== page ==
Terra+ Spring 2015

Stunning images of rare zooplankton garner worldwide citizen input.

OSU's Research Newsletter

Adrift in a Sea of Data
Stunning images of rare zooplankton garner worldwide citizen input.
They float in the ocean by the billions, these wandering animals whose Greek name means “drifter.” Most are smaller than a pinpoint, their adaptive peculiarities (whip-like propellers, bug-like antennae, hair-like fringes for foraging on algae) visible only under a microscope. Read More


Heart disease

Unraveling the Origins of Heart Disease
To tease out the complex interplay of immunity and atherosclerosis (hardening of the arteries), biomedical researcher Stephen Ramsey has designed software that can analyze both gene expression measurements and genetic information. Read More

Wired for sound

Wired for Sound
Just to look at it, you’d never know Daren Keck’s handmade gizmo is a musical instrument. A flat plastic contraption about the size of a thin, paperback novel, it bristles with wires of yellow, red, green and black alongside a row of stainless-steel switches. Read More

Yellowtail jacks

Oregon Welcomes Wayfaring Fish
They school silently in a big blue tank, their 2-foot-long bodies slipping through the saltwater like silken sashes. Read More


Pulled from the Headlines

Every day, breaking news from OSU researchers makes headlines around the world. Here’s a handful of recent examples:

The treadmill desk, once viewed as an exercise panacea, hasn’t lived up to the hype, says researcher John Schuna. See NPR and Discovery News.

The vital role of fitness in health is overlooked in many medical schools, finds sports science professor Brad Cardinal. See Time magazine.

Winter blues can be traced to deficiencies in the “sunshine vitamin,” psychologist David Kerr discovers. See the Weather Channel.

Visit the Terra Website
The next issue of Terra magazine offers powerful stories of women’s successes in STEM fields, despite the stubborn biases that linger in American society. We will take you, too, to some of Earth’s most threatened coral reefs where you’ll see up-close what marine scientists have been warning us about. You’ll also meet a Korean-born consumer researcher who’s shedding new light on Internet shopping. All of this and much more is packed into the spring issue of OSU’s award-winning research magazine. If you’re not yet receiving Terra magazine, email us at to request a free subscription.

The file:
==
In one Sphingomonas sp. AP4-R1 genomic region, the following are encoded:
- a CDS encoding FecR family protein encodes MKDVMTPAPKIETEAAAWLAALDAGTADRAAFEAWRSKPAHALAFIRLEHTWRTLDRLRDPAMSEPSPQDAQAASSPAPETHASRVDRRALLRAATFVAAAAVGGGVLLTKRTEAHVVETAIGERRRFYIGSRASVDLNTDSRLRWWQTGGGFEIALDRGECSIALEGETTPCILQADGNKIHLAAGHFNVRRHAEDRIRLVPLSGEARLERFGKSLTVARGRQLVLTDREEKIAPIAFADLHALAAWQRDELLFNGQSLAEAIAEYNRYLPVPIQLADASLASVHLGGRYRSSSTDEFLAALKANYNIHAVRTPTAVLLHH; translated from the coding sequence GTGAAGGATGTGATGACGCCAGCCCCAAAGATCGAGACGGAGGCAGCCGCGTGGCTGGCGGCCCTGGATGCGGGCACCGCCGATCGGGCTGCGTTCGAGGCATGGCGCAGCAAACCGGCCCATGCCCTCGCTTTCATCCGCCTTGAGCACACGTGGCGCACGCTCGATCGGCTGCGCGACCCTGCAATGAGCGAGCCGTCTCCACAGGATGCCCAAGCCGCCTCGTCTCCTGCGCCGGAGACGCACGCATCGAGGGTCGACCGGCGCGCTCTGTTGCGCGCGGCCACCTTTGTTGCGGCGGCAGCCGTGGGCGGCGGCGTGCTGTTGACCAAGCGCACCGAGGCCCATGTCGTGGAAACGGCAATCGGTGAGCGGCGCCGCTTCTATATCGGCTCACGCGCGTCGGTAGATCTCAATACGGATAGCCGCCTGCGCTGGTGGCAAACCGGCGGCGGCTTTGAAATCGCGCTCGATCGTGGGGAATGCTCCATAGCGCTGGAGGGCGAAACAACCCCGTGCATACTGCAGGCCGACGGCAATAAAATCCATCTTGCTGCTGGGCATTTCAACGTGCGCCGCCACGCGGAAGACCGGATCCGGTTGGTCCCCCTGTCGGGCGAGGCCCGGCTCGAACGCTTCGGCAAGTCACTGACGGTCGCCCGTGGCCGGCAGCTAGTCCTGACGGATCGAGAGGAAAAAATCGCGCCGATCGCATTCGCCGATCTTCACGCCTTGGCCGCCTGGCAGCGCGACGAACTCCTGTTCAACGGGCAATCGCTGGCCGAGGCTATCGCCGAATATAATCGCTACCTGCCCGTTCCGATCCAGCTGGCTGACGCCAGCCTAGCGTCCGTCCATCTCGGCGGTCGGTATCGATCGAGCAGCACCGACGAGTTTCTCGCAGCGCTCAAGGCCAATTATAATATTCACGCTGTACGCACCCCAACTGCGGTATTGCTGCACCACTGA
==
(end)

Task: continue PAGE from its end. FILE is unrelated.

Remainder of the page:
New Research Enterprises

Oregon State University is Oregon’s leading public research university, receiving $285 million in research funding for fiscal year 2014. Here we highlight a few of our most recent grant-funded projects:

Science for Society
Principal Investigator: Bruce Menge, Wayne and Gladys Valley Professor of Marine Biology
The David and Lucile Packard Foundation has awarded $2.25 million to Oregon State University for a program called “PISCO: Science for an Informed Society.”

Energy from the Sea
Principal Investigator: Belinda Batten, Professor of Mechanical Engineering and Director of the Northwest National Marine Renewable Energy Center
The U.S. Department of Energy has awarded the first year portion of $1.4 million of a total $4 million award to Oregon State University for lab and field arrays for marine energy.

Markets for Small Farmers
Principal Investigator: Larry Lev, Professor of Applied Economics
The U.S. Department of Agriculture has awarded nearly $500,000 to Oregon State University to explore the potential of the specialty food market for small and medium-sized farms.

Transit for Working People
Principal Investigator: Jose Porter Medina, Associate Professor of Industrial and Manufacturing Engineering
The Oregon Department of Transportation has awarded $163,000 to Oregon State University to continue development of an Open Source tool for regional and statewide transit networks.


Oregon State University
Corvallis, OR 97331
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